Diabetes is a big risk factor for a severe bout of COVID-19, and a new European study bears that out: It finds that 1 in every 5 hospitalized COVID-19 patients with diabetes die within 28 days of admission.
One U.S. expert wasn’t surprised by that grim finding.
“Diabetic patients are clearly in a very high-risk category and should be among the first groups of people to get the vaccine,” advised Dr. Mangala Narasimhan, who directs critical care services at Northwell Health in New Hyde Park, N.Y. She also advises people with diabetes to make sure they are taking control of their blood sugar levels and avoiding any complications of the disease.
Such steps “seem to really make a difference in terms of survival from COVID infection,” said Narasimhan, who wasn’t involved in the new study.
The research was led by Bertrand Cariou and Samy Hadjadj, diabetologists at University Hospital Nantes in France. In May of last year they had released preliminary findings that showed that 10% of COVID-19 patients with diabetes died within seven days of hospital admission.
The newer, updated results are from a larger number of patients — close to 2,800 — treated for COVID-19 at 68 hospitals across France. Their mean age was 70, nearly two-thirds were men, and many were overweight. About 40% were also experiencing various forms of complications from their diabetes.
During the 28 days after their admission to a hospital, 21% of patients died, the French team reported Feb. 17 in the journal Diabetologia.
Of those patients who survived at least one month, 50% were discharged from the hospital with a median stay of nine days; 12% were still hospitalized at day 28, and 17% had been transferred from their first hospital to another facility.
Younger age, routine diabetes therapy using the drug metformin, and having had symptoms longer prior to hospital admission were key factors associated with a higher likelihood of being discharged from the hospital, the researchers said.
Patients who regularly took insulin — possibly indicating more advanced diabetes — had a 44% higher risk of death than those who didn’t take insulin, the investigators said. Long-term blood sugar control wasn’t associated with patient outcomes, but a higher level of blood sugar at the time of hospital admission was a strong predictor of death and of a lower chance of discharge.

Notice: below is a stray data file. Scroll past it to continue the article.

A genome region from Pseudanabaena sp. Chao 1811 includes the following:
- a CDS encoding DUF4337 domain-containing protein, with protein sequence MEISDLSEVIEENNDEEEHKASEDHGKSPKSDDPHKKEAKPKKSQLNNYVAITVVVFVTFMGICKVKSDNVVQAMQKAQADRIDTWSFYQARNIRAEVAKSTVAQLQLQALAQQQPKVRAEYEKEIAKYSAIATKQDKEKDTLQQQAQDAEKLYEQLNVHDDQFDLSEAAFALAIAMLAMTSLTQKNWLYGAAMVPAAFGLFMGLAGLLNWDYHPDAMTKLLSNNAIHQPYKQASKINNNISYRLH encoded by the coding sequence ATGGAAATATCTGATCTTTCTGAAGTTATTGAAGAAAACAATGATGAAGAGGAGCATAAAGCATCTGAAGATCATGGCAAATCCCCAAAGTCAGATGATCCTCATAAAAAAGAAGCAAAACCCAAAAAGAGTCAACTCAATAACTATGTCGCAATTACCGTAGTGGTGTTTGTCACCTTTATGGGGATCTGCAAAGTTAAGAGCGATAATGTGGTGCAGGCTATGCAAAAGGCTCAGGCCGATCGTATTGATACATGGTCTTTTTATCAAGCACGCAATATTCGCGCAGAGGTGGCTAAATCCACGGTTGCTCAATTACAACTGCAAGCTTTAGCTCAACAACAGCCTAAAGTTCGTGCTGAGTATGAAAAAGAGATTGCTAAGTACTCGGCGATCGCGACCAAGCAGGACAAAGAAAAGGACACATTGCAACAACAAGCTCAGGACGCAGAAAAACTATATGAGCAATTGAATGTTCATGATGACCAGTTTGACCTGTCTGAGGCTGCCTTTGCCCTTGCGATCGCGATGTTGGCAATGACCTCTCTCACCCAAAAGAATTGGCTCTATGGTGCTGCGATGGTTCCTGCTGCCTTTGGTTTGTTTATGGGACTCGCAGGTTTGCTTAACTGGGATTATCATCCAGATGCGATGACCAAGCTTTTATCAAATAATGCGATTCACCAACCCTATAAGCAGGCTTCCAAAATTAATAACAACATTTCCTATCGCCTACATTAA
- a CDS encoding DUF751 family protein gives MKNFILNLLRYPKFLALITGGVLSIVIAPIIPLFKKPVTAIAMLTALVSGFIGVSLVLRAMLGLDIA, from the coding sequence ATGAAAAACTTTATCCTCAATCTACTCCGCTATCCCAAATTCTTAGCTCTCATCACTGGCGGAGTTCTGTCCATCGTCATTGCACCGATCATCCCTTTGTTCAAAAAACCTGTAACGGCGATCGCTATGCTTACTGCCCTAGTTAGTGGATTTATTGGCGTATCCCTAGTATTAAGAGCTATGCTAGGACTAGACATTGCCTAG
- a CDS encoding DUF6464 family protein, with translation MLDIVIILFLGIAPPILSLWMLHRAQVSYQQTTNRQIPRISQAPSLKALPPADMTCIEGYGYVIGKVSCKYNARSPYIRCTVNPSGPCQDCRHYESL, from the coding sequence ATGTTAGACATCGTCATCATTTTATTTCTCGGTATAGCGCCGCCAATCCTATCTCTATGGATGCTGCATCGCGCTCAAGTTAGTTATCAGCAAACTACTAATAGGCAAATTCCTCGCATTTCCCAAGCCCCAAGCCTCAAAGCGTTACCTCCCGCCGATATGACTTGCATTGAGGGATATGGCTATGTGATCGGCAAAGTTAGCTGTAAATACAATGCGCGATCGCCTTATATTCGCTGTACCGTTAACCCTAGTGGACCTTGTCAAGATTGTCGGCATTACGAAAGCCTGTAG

Dr. Barbara Keber directs family medicine at Glen Cove Hospital in Glen Cove, N.Y. Reading over the findings, she said they show “diabetes is clearly a significant risk factor for both need for ICU/ventilator care in the hospital as well as for death” within a month of admission.
Keber said it “makes sense” that people with complications from poorly controlled diabetes are at higher risk, since this creates a “pro-inflammatory state” that is similar to that seen in advanced COVID-19.
But Keber also cautioned that death rates may have improved for COVID-19 patients, including those with diabetes, over the past year.
“This study was done in the first wave of the pandemic, and many of the current treatment regimens and medications that were tried in the early phase have been found to not be beneficial and other treatment regimens have taken their place,” she noted.
For example, “the current use of steroids for treatment may play a role in the [improved] prognosis of patients overall and especially for those with diabetes,” Keber said.
The American Diabetes Association has more on COVID-19.
SOURCES: Mangala Narasimhan, DO, director, critical care services, Northwell Health, New Hyde Park, N.Y.; Barbara Keber, MD, chair, family medicine, Glen Cove Hospital, Glen Cove, N.Y.; Diabetologia, news release, Feb. 17, 2021
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